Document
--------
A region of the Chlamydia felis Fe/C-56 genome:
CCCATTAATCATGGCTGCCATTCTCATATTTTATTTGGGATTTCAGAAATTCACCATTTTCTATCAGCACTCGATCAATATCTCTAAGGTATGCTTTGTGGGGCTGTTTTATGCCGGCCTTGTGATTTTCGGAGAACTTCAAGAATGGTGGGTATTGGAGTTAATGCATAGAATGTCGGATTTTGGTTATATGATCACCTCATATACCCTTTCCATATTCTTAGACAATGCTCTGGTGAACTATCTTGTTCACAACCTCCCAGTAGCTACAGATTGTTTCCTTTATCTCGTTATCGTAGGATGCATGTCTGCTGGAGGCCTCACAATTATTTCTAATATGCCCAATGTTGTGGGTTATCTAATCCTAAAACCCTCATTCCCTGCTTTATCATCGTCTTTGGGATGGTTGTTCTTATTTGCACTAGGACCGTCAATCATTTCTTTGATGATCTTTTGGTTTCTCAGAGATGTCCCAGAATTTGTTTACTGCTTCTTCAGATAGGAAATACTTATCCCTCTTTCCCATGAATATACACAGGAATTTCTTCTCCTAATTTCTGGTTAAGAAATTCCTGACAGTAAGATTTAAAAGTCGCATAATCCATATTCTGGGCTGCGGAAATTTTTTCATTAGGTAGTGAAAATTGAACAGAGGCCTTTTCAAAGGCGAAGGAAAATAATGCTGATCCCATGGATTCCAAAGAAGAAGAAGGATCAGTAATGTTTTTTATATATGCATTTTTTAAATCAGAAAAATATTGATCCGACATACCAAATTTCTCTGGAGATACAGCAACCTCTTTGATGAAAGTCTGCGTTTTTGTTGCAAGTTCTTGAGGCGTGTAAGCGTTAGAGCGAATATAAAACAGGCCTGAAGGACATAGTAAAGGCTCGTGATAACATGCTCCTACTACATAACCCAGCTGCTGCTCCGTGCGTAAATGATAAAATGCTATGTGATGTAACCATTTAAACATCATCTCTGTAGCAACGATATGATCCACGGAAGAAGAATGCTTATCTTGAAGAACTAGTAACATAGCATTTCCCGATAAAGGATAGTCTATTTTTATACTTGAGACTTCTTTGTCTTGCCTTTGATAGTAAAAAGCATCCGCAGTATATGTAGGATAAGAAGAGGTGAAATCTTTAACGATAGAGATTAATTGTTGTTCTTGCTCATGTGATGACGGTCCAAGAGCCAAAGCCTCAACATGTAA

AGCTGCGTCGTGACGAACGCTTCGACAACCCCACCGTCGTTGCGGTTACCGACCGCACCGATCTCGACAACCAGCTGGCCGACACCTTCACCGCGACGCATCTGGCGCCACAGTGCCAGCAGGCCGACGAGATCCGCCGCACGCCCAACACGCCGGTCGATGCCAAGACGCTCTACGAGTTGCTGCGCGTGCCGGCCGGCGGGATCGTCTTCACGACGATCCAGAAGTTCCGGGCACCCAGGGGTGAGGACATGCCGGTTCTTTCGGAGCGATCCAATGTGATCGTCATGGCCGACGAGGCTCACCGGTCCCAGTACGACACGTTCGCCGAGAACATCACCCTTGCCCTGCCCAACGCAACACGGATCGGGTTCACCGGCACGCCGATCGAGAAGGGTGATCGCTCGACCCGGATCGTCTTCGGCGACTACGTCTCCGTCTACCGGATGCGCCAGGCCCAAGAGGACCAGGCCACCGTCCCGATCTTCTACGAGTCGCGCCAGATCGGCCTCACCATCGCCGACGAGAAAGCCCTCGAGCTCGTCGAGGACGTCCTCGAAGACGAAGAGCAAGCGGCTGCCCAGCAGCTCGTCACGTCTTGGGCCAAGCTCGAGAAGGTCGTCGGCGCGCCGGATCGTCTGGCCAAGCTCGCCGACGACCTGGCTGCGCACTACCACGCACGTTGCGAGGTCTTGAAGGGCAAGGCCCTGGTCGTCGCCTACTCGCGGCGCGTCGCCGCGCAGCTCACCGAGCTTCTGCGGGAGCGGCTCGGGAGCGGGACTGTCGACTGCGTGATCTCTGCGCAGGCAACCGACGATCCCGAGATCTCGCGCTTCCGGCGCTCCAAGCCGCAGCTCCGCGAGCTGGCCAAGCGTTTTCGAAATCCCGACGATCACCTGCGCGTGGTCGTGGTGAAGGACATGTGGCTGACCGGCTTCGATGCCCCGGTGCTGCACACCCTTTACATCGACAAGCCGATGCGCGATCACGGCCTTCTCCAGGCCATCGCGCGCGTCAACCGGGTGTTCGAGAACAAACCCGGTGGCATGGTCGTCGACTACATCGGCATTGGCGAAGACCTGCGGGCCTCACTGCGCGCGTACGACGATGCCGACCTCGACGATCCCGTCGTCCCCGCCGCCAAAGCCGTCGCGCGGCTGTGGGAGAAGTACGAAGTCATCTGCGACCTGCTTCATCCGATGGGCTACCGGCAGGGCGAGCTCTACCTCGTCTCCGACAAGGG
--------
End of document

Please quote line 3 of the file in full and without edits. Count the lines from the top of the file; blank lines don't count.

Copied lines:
AGCTGCGTCGTGACGAACGCTTCGACAACCCCACCGTCGTTGCGGTTACCGACCGCACCGATCTCGACAACCAGCTGGCCGACACCTTCACCGCGACGCATCTGGCGCCACAGTGCCAGCAGGCCGACGAGATCCGCCGCACGCCCAACACGCCGGTCGATGCCAAGACGCTCTACGAGTTGCTGCGCGTGCCGGCCGGCGGGATCGTCTTCACGACGATCCAGAAGTTCCGGGCACCCAGGGGTGAGGACATGCCGGTTCTTTCGGAGCGATCCAATGTGATCGTCATGGCCGACGAGGCTCACCGGTCCCAGTACGACACGTTCGCCGAGAACATCACCCTTGCCCTGCCCAACGCAACACGGATCGGGTTCACCGGCACGCCGATCGAGAAGGGTGATCGCTCGACCCGGATCGTCTTCGGCGACTACGTCTCCGTCTACCGGATGCGCCAGGCCCAAGAGGACCAGGCCACCGTCCCGATCTTCTACGAGTCGCGCCAGATCGGCCTCACCATCGCCGACGAGAAAGCCCTCGAGCTCGTCGAGGACGTCCTCGAAGACGAAGAGCAAGCGGCTGCCCAGCAGCTCGTCACGTCTTGGGCCAAGCTCGAGAAGGTCGTCGGCGCGCCGGATCGTCTGGCCAAGCTCGCCGACGACCTGGCTGCGCACTACCACGCACGTTGCGAGGTCTTGAAGGGCAAGGCCCTGGTCGTCGCCTACTCGCGGCGCGTCGCCGCGCAGCTCACCGAGCTTCTGCGGGAGCGGCTCGGGAGCGGGACTGTCGACTGCGTGATCTCTGCGCAGGCAACCGACGATCCCGAGATCTCGCGCTTCCGGCGCTCCAAGCCGCAGCTCCGCGAGCTGGCCAAGCGTTTTCGAAATCCCGACGATCACCTGCGCGTGGTCGTGGTGAAGGACATGTGGCTGACCGGCTTCGATGCCCCGGTGCTGCACACCCTTTACATCGACAAGCCGATGCGCGATCACGGCCTTCTCCAGGCCATCGCGCGCGTCAACCGGGTGTTCGAGAACAAACCCGGTGGCATGGTCGTCGACTACATCGGCATTGGCGAAGACCTGCGGGCCTCACTGCGCGCGTACGACGATGCCGACCTCGACGATCCCGTCGTCCCCGCCGCCAAAGCCGTCGCGCGGCTGTGGGAGAAGTACGAAGTCATCTGCGACCTGCTTCATCCGATGGGCTACCGGCAGGGCGAGCTCTACCTCGTCTCCGACAAGGG